entertainment

Art at a bug’s eye view

Written by Kat Murrell,
Contributing writer
Friday, 30 January 2015 02:55

Bugs are worldly critters in Jennifer Angus’ Tell Me A Story.
Photo: Kat Murrell

We are all just creatures here — you, me, and the art in Tell Me A Story at Villa Terrace Decorative Arts Museum. 

‘Once On This Island’s’ story pits love vs. death

Written by Matthew Reddin,
Staff writer
Thursday, 29 January 2015 12:45

Kanova Johnson in Skylight’s Once on this Island.
— Photo: Mark Frohna

Former artistic director Bill Theisen is back at the Skylight, and boy, does he have a story to tell.

Fox series ‘Empire’ challenges homophobia in the black community

Written by David Bauder,
AP Television writer
Sunday, 25 January 2015 14:40

Terrence Howard stars as the patriarch of a music empire in Fox’s ‘Empire,’ created by out gay director Lee Daniels, who’s best known for his films “Precious” and “Lee Daniels’ The Butler.” -PHOTO: Courtesy

The creator of Fox’s prime-time soap Empire said he wants to “blow the lid off homophobia” in the African-American community with a depiction of the show’s lead character’s hostile relationship with his gay son.

Are you reading what Mark Zuckerberg's reading? Pinker's 'The Better Angels'

Written by HILLEL ITALIE,
AP National Writer
Wednesday, 21 January 2015 07:20

Mark Zuckerberg has made his next book club pick, a release he considers especially timely after the recent terrorist attacks in Paris.

The Facebook CEO announced earlier this week he would take on Steven Pinker’s “The Better Angels of Our Nature,” a widely discussed and occasionally criticized 2011 book that contends violence has decreased in modern times and the world has become more humane. Zuckerberg posted the news on his Facebook page and on a community page he set up for his club, A Year of Books.

Madison Opera’s John DeMain: ‘Sweeney Todd’ cuts to the quick

Written by Michael Muckian,
Contributing writer
Thursday, 29 January 2015 22:38

Madison Opera conductor John DeMain. — Photo: Prasad Photography

When Stephen Sondheim’s Sweeney Todd: The Demon Barber of Fleet Street opened on Broadway in 1979, its murderous themes caught the attention of audiences and critics alike and helped them sharpen their appreciation for less cheery musicals.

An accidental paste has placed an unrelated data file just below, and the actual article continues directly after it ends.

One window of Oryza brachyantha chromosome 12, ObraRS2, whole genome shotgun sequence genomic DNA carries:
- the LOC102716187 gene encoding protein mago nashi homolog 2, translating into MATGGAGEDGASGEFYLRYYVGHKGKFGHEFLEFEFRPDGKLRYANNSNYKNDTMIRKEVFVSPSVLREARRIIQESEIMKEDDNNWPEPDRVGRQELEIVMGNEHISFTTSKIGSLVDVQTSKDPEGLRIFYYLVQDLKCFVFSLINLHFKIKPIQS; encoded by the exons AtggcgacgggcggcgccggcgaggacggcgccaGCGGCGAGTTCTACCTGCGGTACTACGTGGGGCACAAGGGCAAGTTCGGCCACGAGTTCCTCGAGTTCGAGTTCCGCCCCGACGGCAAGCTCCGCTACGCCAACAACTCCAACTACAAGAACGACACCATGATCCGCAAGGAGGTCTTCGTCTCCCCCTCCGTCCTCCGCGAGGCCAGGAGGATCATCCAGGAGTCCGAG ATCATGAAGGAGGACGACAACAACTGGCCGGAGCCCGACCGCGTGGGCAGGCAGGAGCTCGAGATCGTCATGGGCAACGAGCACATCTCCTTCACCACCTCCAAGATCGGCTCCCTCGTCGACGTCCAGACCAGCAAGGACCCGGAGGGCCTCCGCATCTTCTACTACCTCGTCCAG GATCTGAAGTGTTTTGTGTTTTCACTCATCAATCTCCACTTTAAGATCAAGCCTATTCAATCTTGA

Salvatore’s brings tomato pies to Madison

Written by Michael Muckian,
Contributing writer
Thursday, 29 January 2015 10:30

One of Salvatore's Pies. — PHOTO: Danielle Chaviano

A young Bob Dylan, passing through Madison in the late 1960s, is rumored to have said that the best things about Wisconsin’s capital city were its pizza and its Quaaludes.

'Good People'? More like 'Great People'

Written by Matthew Reddin,
staff writer
Saturday, 24 January 2015 10:55

The Rep's Good People is at the Quadracci Powerhouse.
— Photo: Michael Brosilow

There’s a funny contrast at the heart of Good People. Its heroine is Margie, a South Boston mother working paycheck to paycheck who runs out of paychecks. She earns our sympathy almost immediately, with a can-do spirit and relentless drive. But most of us in the audience aren’t Margies.

Stevie Wonder, Dolly Parton, Eva Longoria projects part of NBC’s slate

Written by The AP Monday, 19 January 2015 11:22

Stevie Wonder is on board for an NBC miniseries set against the 19th-century Underground Railroad that helped escaped slaves find freedom.

Wonder, who will serve as executive producer for the project, also may be involved in a musical adaptation of the miniseries that is aimed at Broadway, NBC Entertainment Chairman Bob Greenblatt said.

Art Gaze, January 29, 2015

Written by Kat Murrell
and Matthew Reddin
Thursday, 29 January 2015 12:59

‘In the Realm of Innocents: An Exhibition of Mysticism and Lore’ 

Walkers Point Center for the Arts, 839 S. Fifth St.

New documentary a powerful portrait of Nina Simone

Written by The Associated Press Monday, 26 January 2015 09:43

Through archival footage and interviews with her family, closest confidants and collaborators, Nina Simone comes to life again — still enigmatic but more easily understood — in the new documentary "What Happened, Miss Simone?" which premiered Thursday night at the Sundance Film Festival.

A classically trained pianist, accidental singer, passionate activist and often-lost soul, Nina Simone's many facets are illuminated in the film by director Liz Garbus, whose first film played at Sundance 16 years ago.

Tender trend
As prices drop, home cooks get immersed in sous vide cooking

Written by MICHELLE LOCKE,
Associated Press writer
Wednesday, 21 January 2015 12:32

Call it the tender trend. Sous vide cooking, once strictly the province of professionals, is spreading to home kitchens as cheaper equipment puts the once avant-garde technique within reach.

Sous vide, which means “under vacuum” in French, is a so-called modernist method of cooking in which food is sealed in plastic bags (often vacuum sealed, though that’s not mandatory) and submerged in hot (but not boiling) water for long, slow cooking. The result is juicer food because no moisture is lost and cooking temperatures can be maintained within tenths of a degree.

Death Blues re-meditates on mortality at Alverno

Written by Julie Steinbach,
Contributing writer
Saturday, 17 January 2015 13:12

Percussionist Jon Mueller. — PHOTO: Courtesy

Jon Mueller and William Ryan Fritch used to be complete strangers. 

Interview